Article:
Life is not a smooth journey. People will face horrendous reversals and heartbreaking tragedies, so much that people will ask why bad things happen to good people. In American History, the second chance has so often turned adversity into success. Gov. Simon Hughes, the state’s fifteenth governor, faced many difficulties in his life, but he rose to the top of state politics as a trusted and respected figure.
Simon Pollard Hughes, Jr., was born in Carthage, Tennessee, not far from Nashville, in April 1830. He was one of seven children. Their education was sporadic as their father thought it best they learn the farming trade, only attending school when not needed during planting or harvest seasons. Their father was a Virginia transplant and a farmer. Simon Hughes, Sr., was widely respected as a man of integrity and was elected sheriff of Smith County in the 1830s. The younger Hughes watched his father’s political rise with great pride as he was elected to the state legislature in 1841.
Fortune turned sharply against the family. In 1842, Hughes’s mother died. The distraught elder Hughes declined to run for re-election and moved with his young children out West to start over. They settled in Bowie County, in the northeast corner of Texas, to resume their lives as farmers. The years in Texas, however, were short and unhappy. In 1844, Hughes’s father also died. And now Hughes was only 14 years old and orphaned, left to care for his own younger siblings.
Some relatives heard of their plight and brought them to Pulaski County. Hughes worked as a farm laborer for couple of years until an uncle arranged to have him brought back to Tennessee for an education. His uncle taught at a modest preparatory school, which gave Hughes the background he needed to advance to college. In 1848, he enrolled at Clinton College in his native Smith County. To pay for his studies, he took a series of jobs. He eventually found a job as a teacher, even though he had not completed his own education. As a teacher, the pay was still too low to continue his studies. After little more than a year in college, he quit and returned to Arkansas.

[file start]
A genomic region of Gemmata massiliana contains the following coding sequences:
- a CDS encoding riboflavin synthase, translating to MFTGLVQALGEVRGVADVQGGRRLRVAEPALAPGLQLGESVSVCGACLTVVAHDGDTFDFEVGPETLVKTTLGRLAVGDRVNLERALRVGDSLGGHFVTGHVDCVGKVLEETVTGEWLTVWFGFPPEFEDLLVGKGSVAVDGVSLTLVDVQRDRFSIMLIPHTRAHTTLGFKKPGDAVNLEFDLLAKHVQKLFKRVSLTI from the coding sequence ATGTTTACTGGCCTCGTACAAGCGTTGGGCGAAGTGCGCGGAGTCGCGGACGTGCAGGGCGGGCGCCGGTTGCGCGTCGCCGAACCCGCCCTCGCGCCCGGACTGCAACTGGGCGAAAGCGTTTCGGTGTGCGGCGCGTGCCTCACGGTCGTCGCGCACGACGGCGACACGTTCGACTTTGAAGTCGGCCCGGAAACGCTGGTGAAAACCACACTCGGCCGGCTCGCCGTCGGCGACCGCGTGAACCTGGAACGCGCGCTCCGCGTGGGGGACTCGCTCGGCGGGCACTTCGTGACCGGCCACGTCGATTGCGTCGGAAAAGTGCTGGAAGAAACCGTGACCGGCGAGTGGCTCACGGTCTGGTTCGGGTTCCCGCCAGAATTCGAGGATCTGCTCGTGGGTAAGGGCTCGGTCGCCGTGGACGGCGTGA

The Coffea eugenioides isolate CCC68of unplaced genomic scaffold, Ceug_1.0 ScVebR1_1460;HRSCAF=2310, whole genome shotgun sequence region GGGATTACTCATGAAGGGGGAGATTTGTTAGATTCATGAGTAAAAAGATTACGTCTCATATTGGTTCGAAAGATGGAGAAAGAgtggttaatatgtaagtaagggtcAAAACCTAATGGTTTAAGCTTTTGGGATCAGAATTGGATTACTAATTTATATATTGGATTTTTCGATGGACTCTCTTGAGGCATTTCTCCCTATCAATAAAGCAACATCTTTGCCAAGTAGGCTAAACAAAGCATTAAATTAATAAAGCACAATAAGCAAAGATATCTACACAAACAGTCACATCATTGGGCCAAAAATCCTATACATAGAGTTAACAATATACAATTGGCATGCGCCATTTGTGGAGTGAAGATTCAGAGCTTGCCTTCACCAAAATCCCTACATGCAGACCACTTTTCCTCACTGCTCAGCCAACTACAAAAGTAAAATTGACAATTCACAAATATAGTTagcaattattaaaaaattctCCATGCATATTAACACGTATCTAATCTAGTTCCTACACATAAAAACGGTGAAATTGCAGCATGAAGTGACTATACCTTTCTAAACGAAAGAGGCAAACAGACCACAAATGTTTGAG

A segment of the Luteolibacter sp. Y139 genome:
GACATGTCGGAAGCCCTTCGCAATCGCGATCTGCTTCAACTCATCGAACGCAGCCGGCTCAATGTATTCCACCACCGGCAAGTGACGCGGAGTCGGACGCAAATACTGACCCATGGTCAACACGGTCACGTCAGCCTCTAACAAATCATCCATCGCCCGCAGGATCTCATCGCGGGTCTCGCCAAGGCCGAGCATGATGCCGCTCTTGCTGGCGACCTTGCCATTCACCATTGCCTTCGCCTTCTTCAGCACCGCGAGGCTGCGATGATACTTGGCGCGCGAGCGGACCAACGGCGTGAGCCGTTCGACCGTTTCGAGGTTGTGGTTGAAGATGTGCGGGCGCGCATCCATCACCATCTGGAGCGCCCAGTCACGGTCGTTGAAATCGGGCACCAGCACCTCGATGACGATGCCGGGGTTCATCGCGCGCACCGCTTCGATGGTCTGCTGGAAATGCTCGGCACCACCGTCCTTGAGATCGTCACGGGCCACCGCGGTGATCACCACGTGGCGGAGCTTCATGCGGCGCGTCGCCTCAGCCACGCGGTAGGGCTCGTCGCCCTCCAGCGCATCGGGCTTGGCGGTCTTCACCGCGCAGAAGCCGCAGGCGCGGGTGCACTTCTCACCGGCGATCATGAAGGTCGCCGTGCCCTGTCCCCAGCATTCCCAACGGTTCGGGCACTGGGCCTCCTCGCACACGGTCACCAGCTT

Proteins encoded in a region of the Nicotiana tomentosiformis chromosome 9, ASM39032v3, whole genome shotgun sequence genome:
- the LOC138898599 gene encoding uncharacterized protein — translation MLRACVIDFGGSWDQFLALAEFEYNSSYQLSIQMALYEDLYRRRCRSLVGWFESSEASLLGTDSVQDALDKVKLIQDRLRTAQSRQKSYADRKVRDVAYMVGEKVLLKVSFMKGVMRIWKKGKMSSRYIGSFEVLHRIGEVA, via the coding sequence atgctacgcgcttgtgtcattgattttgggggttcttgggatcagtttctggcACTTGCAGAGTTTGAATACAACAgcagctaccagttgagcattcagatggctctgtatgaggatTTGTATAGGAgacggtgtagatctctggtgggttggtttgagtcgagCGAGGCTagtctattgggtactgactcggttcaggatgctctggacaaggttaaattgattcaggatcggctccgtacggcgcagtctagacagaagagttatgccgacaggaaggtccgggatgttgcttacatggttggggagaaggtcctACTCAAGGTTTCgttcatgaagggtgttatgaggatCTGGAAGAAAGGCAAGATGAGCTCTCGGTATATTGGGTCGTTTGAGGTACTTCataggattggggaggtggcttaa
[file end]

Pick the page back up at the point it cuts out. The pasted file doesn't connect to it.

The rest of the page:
He settled in Monroe County in eastern Arkansas and picked up work on local farms and began meeting prominent local officials. In 1853, the county sheriff was stepping down and endorsed Hughes for election. Though he had no formal experience as a law officer, Hughes ran energetically for the position and won. He was re-elected two years later. He had never been able to complete his own education, but he kept studying and learning. Hughes studied law carefully in his years as sheriff. When he declined to run for another term in 1857, he was able to win admission to the state bar to be able to practice law.
He married, had nine children, and enjoyed a steady and profitable career as an attorney. He stepped back from politics for a few years as his family grew and his career settled. The looming Civil War, however, drew his attention and brought him back into the political mix once again. In 1860, he jumped back into politics to campaign across the state for the election of Sen. John Bell of Tennessee for president on the Constitutional Union Party ticket. Hughes, like Bell, was opposed to secession and was determined to keep the Union intact. Bell lost the election, but Hughes continued to urge Arkansas to reject secession. Once it became clear that Arkansas would join the Confederacy, Hughes gave in to the inevitable and enlisted in the Confederate Army.
The Civil War brought new tragedy to his life but also marked a turning point in his career that would lead him to becoming governor and make him one of the most prominent legal minds in the state.